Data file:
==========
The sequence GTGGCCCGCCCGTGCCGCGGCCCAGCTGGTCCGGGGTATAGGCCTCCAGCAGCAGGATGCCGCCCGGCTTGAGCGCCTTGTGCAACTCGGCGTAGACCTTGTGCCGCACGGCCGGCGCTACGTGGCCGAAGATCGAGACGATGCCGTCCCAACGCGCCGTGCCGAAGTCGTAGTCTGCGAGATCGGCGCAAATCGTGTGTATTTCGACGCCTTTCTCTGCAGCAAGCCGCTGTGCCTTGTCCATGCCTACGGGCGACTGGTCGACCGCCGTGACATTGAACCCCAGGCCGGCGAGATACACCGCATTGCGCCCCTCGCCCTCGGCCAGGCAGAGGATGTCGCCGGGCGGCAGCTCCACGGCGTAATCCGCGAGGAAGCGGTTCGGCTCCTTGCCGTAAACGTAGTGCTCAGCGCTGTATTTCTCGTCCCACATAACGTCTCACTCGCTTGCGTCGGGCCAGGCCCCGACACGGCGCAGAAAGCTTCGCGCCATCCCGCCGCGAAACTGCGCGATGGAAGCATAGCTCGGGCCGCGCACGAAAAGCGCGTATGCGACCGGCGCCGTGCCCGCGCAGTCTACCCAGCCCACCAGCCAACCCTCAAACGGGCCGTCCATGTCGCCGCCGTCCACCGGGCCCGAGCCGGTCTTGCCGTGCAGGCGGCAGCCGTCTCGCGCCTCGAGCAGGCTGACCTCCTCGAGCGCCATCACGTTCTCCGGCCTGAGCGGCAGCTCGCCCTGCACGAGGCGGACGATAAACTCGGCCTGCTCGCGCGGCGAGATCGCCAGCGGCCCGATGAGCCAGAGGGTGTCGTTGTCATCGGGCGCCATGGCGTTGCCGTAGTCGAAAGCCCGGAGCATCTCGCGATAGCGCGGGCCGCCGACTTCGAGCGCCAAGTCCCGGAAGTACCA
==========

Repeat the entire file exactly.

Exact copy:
The sequence GTGGCCCGCCCGTGCCGCGGCCCAGCTGGTCCGGGGTATAGGCCTCCAGCAGCAGGATGCCGCCCGGCTTGAGCGCCTTGTGCAACTCGGCGTAGACCTTGTGCCGCACGGCCGGCGCTACGTGGCCGAAGATCGAGACGATGCCGTCCCAACGCGCCGTGCCGAAGTCGTAGTCTGCGAGATCGGCGCAAATCGTGTGTATTTCGACGCCTTTCTCTGCAGCAAGCCGCTGTGCCTTGTCCATGCCTACGGGCGACTGGTCGACCGCCGTGACATTGAACCCCAGGCCGGCGAGATACACCGCATTGCGCCCCTCGCCCTCGGCCAGGCAGAGGATGTCGCCGGGCGGCAGCTCCACGGCGTAATCCGCGAGGAAGCGGTTCGGCTCCTTGCCGTAAACGTAGTGCTCAGCGCTGTATTTCTCGTCCCACATAACGTCTCACTCGCTTGCGTCGGGCCAGGCCCCGACACGGCGCAGAAAGCTTCGCGCCATCCCGCCGCGAAACTGCGCGATGGAAGCATAGCTCGGGCCGCGCACGAAAAGCGCGTATGCGACCGGCGCCGTGCCCGCGCAGTCTACCCAGCCCACCAGCCAACCCTCAAACGGGCCGTCCATGTCGCCGCCGTCCACCGGGCCCGAGCCGGTCTTGCCGTGCAGGCGGCAGCCGTCTCGCGCCTCGAGCAGGCTGACCTCCTCGAGCGCCATCACGTTCTCCGGCCTGAGCGGCAGCTCGCCCTGCACGAGGCGGACGATAAACTCGGCCTGCTCGCGCGGCGAGATCGCCAGCGGCCCGATGAGCCAGAGGGTGTCGTTGTCATCGGGCGCCATGGCGTTGCCGTAGTCGAAAGCCCGGAGCATCTCGCGATAGCGCGGGCCGCCGACTTCGAGCGCCAAGTCCCGGAAGTACCA